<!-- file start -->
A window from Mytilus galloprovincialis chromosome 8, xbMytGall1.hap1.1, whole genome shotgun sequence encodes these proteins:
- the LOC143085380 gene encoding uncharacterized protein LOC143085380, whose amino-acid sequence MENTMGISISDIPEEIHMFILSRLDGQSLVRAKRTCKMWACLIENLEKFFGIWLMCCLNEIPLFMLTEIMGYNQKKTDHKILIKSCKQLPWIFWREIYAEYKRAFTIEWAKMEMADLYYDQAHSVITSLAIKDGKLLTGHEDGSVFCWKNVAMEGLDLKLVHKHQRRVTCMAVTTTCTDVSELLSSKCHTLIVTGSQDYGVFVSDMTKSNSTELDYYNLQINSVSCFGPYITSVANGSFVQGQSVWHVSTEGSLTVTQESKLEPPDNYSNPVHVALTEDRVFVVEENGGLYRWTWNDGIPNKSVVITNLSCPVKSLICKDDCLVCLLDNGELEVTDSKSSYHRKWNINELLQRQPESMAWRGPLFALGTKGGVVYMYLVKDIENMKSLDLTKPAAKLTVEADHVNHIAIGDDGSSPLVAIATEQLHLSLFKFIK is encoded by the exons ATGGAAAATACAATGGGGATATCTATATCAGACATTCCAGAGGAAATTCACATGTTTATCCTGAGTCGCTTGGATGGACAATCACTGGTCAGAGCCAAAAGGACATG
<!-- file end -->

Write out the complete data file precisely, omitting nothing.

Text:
A window from Mytilus galloprovincialis chromosome 8, xbMytGall1.hap1.1, whole genome shotgun sequence encodes these proteins:
- the LOC143085380 gene encoding uncharacterized protein LOC143085380, whose amino-acid sequence MENTMGISISDIPEEIHMFILSRLDGQSLVRAKRTCKMWACLIENLEKFFGIWLMCCLNEIPLFMLTEIMGYNQKKTDHKILIKSCKQLPWIFWREIYAEYKRAFTIEWAKMEMADLYYDQAHSVITSLAIKDGKLLTGHEDGSVFCWKNVAMEGLDLKLVHKHQRRVTCMAVTTTCTDVSELLSSKCHTLIVTGSQDYGVFVSDMTKSNSTELDYYNLQINSVSCFGPYITSVANGSFVQGQSVWHVSTEGSLTVTQESKLEPPDNYSNPVHVALTEDRVFVVEENGGLYRWTWNDGIPNKSVVITNLSCPVKSLICKDDCLVCLLDNGELEVTDSKSSYHRKWNINELLQRQPESMAWRGPLFALGTKGGVVYMYLVKDIENMKSLDLTKPAAKLTVEADHVNHIAIGDDGSSPLVAIATEQLHLSLFKFIK is encoded by the exons ATGGAAAATACAATGGGGATATCTATATCAGACATTCCAGAGGAAATTCACATGTTTATCCTGAGTCGCTTGGATGGACAATCACTGGTCAGAGCCAAAAGGACATG